MOSCOW — Jailed former Russian journalist Ivan Safronov, who is charged with high treason, has slammed state authorities, including the judiciary, for their treatment of suspects and methods used in investigating espionage amid a wave of cases aimed at muzzling dissent.
Safronov, a former adviser to the head of Russia’s space agency Roskosmos and one-time journalist who has been charged with leaking classified data, published an article in the Vedemosti newspaper on July 23 outlining how investigators deprive individuals arrested and charged with high treason and espionage of any opportunity to defend themselves.
After several hours online, the article became inaccessible. The Meduza news website also reported an outage of its site after carrying excerpts of the article.
In the article, Safronov says cases are being fabricated in Russia against ordinary people because catching real spies is much harder.
He says charges are laid against someone as a method of intimidation instead of being based on facts.
State-appointed lawyers who rarely defend their clients are then brought in to do everything to persuade the accused to plead guilty and make deals with investigators, while courts exacerbate the situation by sending “scared and confused” suspects to detention centers.
“Catching a professional agent takes a lot of work, so catching them is a great rarity requiring extra luck. You can’t count on it…it is easier to take your own people to make others afraid,” he wrote in the piece.
“I have made my choice, by the way — no deals,” the 31-year-old, who once covered the defense industry for the newspapers Kommersant and Vedomosti, added.
Safronov was arrested on July 7, 2020, on allegations that he had passed secret information to the Czech Republic in 2017 about Russian arms sales in the Middle East.
Safronov, who at the time of his arrest had moved on from journalism to his advisory post with Roskosnos, has rejected the accusations against him and many of his supporters have held pickets demanding his release.
His defense team says that investigators never revealed when and to whom Safronov had allegedly passed the classified information or what it contained. All case materials have been deemed classified as part of the cover-up, they say.
One of Safronov’s defenders, lawyer Ivan Pavlov, himself has since become a suspect in a separate criminal case on the disclosure of data with regard to his client’s case.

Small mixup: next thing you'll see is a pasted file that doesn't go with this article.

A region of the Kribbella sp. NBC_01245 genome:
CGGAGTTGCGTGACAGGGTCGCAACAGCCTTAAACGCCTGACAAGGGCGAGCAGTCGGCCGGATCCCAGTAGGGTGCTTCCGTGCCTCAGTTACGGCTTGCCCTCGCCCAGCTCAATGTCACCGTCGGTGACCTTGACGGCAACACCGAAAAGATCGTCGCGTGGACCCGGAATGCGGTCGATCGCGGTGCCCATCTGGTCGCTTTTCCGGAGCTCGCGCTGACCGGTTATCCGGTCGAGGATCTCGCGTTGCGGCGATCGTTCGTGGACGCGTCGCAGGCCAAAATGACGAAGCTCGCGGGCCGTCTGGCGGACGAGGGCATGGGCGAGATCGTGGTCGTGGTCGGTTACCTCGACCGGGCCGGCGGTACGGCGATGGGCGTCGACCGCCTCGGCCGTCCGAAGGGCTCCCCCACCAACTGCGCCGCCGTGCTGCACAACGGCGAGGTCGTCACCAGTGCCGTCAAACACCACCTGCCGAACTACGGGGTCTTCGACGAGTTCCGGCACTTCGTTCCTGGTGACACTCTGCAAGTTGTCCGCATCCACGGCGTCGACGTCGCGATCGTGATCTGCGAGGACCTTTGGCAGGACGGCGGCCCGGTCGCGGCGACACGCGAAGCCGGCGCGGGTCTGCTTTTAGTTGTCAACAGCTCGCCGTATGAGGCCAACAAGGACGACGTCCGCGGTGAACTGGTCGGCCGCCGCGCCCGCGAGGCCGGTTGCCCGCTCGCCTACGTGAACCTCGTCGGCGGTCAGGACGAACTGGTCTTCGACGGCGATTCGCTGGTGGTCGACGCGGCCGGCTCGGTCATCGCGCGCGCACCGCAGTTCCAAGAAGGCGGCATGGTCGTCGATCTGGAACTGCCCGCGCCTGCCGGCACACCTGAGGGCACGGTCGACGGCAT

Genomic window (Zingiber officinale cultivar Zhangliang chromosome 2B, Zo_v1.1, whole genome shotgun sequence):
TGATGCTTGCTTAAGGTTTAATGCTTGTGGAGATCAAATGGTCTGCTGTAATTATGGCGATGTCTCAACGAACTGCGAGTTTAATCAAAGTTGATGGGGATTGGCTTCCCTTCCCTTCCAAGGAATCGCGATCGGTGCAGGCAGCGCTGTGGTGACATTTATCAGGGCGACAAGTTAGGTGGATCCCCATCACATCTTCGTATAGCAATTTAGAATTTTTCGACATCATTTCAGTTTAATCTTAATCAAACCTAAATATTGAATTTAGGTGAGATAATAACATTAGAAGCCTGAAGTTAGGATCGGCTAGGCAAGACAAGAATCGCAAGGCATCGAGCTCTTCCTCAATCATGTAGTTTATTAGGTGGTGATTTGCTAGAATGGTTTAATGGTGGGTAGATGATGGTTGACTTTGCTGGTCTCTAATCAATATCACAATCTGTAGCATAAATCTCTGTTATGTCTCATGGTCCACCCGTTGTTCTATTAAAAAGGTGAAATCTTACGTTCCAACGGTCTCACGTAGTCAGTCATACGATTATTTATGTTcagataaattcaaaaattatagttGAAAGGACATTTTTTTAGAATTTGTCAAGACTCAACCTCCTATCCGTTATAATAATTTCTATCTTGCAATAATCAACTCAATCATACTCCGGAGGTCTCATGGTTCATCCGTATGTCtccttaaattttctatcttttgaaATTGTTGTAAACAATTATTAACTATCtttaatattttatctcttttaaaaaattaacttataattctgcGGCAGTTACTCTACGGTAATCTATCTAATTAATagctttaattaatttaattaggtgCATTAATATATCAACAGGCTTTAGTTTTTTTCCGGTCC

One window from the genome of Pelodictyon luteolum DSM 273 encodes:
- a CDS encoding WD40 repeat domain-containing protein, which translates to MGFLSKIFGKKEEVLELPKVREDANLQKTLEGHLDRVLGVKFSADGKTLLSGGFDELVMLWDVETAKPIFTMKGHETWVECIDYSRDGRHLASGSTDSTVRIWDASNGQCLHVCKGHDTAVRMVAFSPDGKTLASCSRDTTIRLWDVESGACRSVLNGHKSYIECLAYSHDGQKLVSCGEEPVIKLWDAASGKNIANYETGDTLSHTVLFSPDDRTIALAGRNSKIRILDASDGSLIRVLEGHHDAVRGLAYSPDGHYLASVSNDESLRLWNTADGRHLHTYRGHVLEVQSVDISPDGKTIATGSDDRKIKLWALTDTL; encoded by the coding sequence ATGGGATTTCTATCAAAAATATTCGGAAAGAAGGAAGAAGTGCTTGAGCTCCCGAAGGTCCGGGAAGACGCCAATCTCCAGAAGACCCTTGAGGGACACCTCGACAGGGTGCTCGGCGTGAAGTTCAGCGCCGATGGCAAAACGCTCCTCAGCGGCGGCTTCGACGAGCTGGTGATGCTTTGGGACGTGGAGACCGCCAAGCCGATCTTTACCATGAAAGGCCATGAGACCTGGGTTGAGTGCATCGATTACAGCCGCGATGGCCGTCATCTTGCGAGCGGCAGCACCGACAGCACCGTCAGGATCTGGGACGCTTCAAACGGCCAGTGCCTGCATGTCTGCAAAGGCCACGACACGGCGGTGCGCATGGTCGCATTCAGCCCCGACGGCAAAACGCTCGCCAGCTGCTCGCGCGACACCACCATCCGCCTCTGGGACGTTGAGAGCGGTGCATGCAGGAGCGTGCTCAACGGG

Russian authorities have launched a massive crackdown on dissent in recent months, jailing dozens of opposition members, activists, and regular citizens under the guise of charges widely considered to be falsified.
Treason charges against Russian men and women, especially researchers and scientists, have become common as a way of sending a message through the academic community, critics of the government and rights activists say.
Safronov said in his article that the launch of a probe is just the beginning of the ordeal. Suspects are then pressured to testify against others in exchange for favors ranging from a pre-trial deal to phone calls to relatives or friends.
“It doesn’t matter, who you are — an official, housewife, salesperson, journalist, or a scholar. Anyone who in any way had contact with a foreigner, any foreigner, will fit the bill,” Safronov wrote.
“The isolation from the outer world breaks a person, completely ruins their psychological health. Uncertainty and the inability to comprehend the situation scare them. Left alone along with their thoughts, the person starts believing anything, including the notion that they may actually be a spy, a traitor,” he added.
Human rights organizations have issued statements demanding Safronov’s release and expressing concerns over an intensifying crackdown on dissent in Russia.
Russian President Vladimir Putin’s spokesman Dmitry Peskov said on July 23 that the Kremlin is aware of Safronov’s article, adding that there will be no official comment on the letter.